We are adopting the two preliminary notes to Rule 10b-18 as proposed. The first note explains that, as a safe harbor, compliance with Rule 10b-18 is voluntary. However, to come within the safe harbor, an issuer's repurchases must satisfy (on a daily basis) each of the Rule's four conditions. Failure to meet any one of the four conditions removes all of the issuer's repurchases from the safe harbor for that day. Because we are adopting this sentence as part of the preliminary notes to the Rule, we have decided that it is unnecessary to also include this sentence in paragraph (d), as we had originally proposed. The note also states that the safe harbor is not available for repurchases that, although made in technical compliance with the Rule, are part of a plan or scheme to evade the federal securities laws.
The second note states that, regardless of whether the repurchases are effected in accordance with Rule 10b-18, reporting issuers must comply with the new disclosure provisions, i.e., Item 703 of Regulations S-K and S-B and Item 15(e) of Form 20-F (regarding foreign private issuers), and closed-end management investment companies that are registered under the Investment Company Act ("closed-end funds") must comply with Item 8 of Form N-CSR.
In her response letter, White told Baldwin that the current rules lack an enforcement mechanism: “Because Rule 10b-18 is a voluntary safe harbor, issuers cannot violate this rule.”
“Performing data analyses for issuer stock repurchases presents significant challenges because detailed trading data regarding repurchases is not currently available,” she added, choosing not to suggest that any changes to the status quo are, or would be, under consideration.
With the increased use and value of buybacks and dividends showing no sign of slowing—and with a distinct lack of regulatory involvement—boards find themselves with the unenviable task of finding a Solomonic middle ground between opposing viewpoints.
“The pressure that activists have put on companies, whether or not they are in the stock, has created more of a sense of urgency in boardrooms to make decisions,” says John Beckman, a partner at law firm Hogan Lovells. “If you polled directors, I think they would say they look out for the best interests of shareholders and think long term.” Directors, for the most part, are critical of “activists and investors who are just looking for short-term stock pops and want to get in and out.” On the other hand, “maybe looking at the long term can mean you take too long to do things.”
Among the sea changes of the last five years is a willingness of long-only institutional investors to engage in a dialog with activists, attempting to reach common ground. “That never happened before,” he says. “You also see companies not treating activists as a hostile acquirer. Five or seven years ago, the playbook was to treat them as hostile and not to talk to them. Now, that’s probably the wrong approach.”
Complicating matters is a push in certain circles to hold directors to term limits, an effort to phase in both fresh blood and specific expertise in areas such as cyber-security. The risk, perhaps, is that long-serving directors may be more inclined to think long term, while those with a mandated term limit may look for to a five-year plan that syncs to their own tenure.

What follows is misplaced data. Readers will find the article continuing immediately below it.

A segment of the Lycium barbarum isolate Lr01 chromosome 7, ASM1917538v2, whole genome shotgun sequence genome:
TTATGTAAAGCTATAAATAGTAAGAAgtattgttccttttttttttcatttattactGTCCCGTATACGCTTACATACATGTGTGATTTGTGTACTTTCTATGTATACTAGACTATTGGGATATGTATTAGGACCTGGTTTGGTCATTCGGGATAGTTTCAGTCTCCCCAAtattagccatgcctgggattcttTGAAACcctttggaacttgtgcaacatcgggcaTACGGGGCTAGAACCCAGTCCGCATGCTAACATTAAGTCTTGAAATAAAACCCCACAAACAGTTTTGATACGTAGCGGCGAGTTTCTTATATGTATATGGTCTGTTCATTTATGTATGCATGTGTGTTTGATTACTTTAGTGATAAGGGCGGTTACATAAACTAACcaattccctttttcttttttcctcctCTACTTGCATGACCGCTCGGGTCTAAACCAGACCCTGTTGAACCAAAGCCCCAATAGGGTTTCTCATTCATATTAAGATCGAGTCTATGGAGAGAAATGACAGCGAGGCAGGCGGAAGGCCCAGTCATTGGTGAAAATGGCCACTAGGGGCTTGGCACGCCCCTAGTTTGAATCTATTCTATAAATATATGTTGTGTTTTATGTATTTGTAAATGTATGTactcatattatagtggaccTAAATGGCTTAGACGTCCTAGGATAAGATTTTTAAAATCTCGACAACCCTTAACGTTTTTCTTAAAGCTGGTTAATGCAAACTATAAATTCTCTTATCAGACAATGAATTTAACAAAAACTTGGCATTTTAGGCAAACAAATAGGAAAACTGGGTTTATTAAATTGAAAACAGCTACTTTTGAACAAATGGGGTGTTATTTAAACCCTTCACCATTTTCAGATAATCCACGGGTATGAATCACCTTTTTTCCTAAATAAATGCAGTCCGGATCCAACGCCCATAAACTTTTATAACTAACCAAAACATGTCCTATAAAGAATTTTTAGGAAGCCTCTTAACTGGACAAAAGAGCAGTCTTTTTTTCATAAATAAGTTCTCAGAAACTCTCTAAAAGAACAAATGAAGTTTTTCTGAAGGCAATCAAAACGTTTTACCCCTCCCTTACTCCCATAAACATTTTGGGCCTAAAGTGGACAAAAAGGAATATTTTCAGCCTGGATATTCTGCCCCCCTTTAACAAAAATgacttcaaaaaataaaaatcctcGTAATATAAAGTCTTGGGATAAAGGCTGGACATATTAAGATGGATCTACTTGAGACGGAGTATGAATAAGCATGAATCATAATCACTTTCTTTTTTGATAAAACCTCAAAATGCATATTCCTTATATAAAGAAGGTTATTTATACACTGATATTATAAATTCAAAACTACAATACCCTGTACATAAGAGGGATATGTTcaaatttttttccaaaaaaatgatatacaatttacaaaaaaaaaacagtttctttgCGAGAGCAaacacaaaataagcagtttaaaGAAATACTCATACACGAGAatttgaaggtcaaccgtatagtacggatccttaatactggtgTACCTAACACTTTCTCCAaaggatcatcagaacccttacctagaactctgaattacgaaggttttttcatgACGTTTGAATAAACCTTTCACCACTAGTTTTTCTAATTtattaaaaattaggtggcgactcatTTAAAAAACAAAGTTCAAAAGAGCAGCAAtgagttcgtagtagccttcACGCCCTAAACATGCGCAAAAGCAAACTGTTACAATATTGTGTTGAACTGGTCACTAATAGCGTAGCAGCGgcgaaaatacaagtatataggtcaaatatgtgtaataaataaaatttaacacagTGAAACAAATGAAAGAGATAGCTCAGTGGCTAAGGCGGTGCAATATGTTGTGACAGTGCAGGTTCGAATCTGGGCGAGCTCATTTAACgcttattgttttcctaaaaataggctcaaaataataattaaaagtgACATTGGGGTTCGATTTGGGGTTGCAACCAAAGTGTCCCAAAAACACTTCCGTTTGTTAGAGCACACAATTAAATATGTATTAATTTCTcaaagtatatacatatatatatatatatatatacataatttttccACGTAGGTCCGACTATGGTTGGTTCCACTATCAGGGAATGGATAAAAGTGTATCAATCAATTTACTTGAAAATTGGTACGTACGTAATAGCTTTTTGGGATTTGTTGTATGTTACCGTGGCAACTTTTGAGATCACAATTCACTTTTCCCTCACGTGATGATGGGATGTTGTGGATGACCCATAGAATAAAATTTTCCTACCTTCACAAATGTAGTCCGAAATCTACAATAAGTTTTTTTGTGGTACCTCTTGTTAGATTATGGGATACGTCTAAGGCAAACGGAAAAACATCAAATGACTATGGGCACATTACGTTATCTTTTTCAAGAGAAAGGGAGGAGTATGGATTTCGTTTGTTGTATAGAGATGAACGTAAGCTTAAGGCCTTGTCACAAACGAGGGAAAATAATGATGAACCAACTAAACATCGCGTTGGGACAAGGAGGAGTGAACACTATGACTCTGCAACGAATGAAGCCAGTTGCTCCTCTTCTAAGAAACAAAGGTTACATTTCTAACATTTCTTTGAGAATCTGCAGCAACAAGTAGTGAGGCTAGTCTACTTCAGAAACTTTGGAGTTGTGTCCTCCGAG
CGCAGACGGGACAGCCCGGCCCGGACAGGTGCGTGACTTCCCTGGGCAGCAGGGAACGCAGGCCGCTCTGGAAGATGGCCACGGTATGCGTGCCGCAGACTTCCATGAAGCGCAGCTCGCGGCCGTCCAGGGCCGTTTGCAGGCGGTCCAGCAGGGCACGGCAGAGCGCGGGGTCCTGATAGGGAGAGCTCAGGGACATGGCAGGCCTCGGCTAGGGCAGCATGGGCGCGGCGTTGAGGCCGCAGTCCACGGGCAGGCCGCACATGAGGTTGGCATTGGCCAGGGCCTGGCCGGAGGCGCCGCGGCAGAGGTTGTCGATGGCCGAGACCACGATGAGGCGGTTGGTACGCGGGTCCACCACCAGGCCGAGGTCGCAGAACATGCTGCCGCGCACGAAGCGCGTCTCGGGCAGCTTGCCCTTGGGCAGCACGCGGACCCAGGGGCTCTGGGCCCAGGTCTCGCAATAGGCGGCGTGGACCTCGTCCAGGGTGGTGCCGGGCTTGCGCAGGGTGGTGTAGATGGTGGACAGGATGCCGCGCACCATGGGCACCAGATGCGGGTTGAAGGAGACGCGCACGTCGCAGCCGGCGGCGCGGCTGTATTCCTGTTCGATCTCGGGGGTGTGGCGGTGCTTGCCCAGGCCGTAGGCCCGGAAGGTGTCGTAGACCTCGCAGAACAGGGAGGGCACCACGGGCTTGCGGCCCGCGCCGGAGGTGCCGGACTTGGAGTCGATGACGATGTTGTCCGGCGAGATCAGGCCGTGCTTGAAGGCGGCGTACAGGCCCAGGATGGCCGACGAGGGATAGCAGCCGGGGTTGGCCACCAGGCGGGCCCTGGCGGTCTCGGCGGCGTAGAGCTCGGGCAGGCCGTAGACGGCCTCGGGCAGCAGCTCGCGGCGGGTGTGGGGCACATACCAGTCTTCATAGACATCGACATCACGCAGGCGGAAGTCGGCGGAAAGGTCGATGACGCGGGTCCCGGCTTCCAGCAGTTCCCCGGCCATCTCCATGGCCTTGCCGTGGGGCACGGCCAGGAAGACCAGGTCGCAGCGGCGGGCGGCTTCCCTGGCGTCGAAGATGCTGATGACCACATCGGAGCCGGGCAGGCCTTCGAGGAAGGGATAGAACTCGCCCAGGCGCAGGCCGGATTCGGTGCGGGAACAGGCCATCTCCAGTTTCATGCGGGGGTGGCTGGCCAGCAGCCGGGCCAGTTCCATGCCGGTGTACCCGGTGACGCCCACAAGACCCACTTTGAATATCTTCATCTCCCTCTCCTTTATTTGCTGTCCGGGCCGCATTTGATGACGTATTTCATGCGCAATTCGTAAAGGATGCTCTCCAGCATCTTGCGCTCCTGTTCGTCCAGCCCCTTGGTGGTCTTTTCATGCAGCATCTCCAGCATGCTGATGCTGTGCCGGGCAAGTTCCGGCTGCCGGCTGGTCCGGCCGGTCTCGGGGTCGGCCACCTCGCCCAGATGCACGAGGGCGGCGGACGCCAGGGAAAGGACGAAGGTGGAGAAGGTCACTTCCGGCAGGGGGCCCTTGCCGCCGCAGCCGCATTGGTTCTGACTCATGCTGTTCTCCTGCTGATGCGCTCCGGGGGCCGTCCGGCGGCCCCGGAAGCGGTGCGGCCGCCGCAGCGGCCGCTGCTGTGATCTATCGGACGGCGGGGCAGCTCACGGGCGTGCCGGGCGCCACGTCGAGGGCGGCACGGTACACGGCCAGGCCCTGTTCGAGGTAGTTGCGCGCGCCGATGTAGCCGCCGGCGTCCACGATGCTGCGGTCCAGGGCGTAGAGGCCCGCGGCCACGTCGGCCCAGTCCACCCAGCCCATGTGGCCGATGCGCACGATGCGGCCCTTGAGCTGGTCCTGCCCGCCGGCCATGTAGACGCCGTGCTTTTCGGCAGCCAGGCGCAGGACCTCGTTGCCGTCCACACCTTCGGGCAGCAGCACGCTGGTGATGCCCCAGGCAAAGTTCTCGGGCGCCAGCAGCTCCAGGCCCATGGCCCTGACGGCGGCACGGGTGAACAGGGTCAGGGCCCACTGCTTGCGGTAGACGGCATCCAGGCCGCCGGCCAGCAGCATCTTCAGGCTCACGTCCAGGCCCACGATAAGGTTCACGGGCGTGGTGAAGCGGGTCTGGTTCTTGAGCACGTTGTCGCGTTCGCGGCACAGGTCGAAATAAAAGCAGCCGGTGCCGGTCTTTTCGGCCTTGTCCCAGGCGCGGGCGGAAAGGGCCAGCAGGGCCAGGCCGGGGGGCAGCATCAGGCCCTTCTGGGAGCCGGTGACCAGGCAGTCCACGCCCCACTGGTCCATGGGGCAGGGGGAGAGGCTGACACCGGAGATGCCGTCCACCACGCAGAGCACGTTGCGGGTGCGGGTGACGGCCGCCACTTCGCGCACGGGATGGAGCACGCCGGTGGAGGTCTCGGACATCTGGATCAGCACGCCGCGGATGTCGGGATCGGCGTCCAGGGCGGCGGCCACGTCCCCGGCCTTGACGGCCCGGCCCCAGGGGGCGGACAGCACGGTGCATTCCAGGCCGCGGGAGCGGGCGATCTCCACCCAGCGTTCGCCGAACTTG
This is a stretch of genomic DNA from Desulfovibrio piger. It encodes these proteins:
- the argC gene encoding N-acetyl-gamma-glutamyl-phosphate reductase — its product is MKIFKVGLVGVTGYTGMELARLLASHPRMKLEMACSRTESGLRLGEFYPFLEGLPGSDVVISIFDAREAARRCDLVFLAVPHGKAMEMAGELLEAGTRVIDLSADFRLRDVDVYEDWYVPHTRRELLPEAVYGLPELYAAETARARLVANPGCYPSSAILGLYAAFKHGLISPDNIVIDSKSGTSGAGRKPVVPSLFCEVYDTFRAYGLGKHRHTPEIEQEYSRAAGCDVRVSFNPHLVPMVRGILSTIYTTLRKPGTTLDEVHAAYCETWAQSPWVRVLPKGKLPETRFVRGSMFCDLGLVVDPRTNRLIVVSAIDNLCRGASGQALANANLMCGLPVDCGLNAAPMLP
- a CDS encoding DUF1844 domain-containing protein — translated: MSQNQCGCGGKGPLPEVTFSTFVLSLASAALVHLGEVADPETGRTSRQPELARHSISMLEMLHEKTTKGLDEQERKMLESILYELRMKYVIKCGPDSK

“I consider tenure and term limits, and even age limits, as blunt instruments for addressing what really is the key issue, which is having the right mix on your board,” Beckman says. Amid the call for specialized expertise, boards cannot overlook their core responsibility of capital allocation, a responsibility that includes a well-reasoned view of buybacks and repurchases.
Issues surrounding buybacks and dividends intersect with what a recent PwC study—“Is Cash Burning a Hole in Your Pocket? Thinking through Share Repurchases and Dividends”—detailed as critical areas for investors discussing the board’s oversight role: the performance of the CEO, the company’s strategy, and the capital allocation plan.
Among the report’s suggestions:
Directors and investors must be comfortable that they fully understand the ramifications of a share buyback program and thought through short- and long-term effects.
Directors must clearly understand the downstream effects a buyback might have on the metrics that influence CEO compensation.
Continuous and transparent discussions with shareholders will allow the board and management to get useful feedback that help focus on strategy. The capital allocation plan should be part of these discussions.
“Against the backdrop of activism, boards need to be focused on what the best use of corporate cash is,” says Paul DeNicola, managing director at PwC's Governance Insights Center.
Details are important. What are the tax ramifications for the company (if it repatriates overseas cash) or investors (facing a capital gains tax on dividend payments)? How will the repurchase program be executed? Are their pending shareholder proposals tied to executive bonuses? “Ultimately boards, particularly compensation committees, need to carefully weigh the effect of share repurchases on the potential for executives to reach bonus targets directly tied to earnings per share,” DeNicola says. “It can certainly affect say-on-pay voting this year and in subsequent years.”
Does a focus on share repurchases signal a lack of creativity on the part of management, perhaps that they have run out of ideas for generating growth? “Ultimately, the question for directors is whether they have the right management team in place and the right leadership,” DeNicola says. All involved should be focused on the same thing: building real and sustainable shareholder value.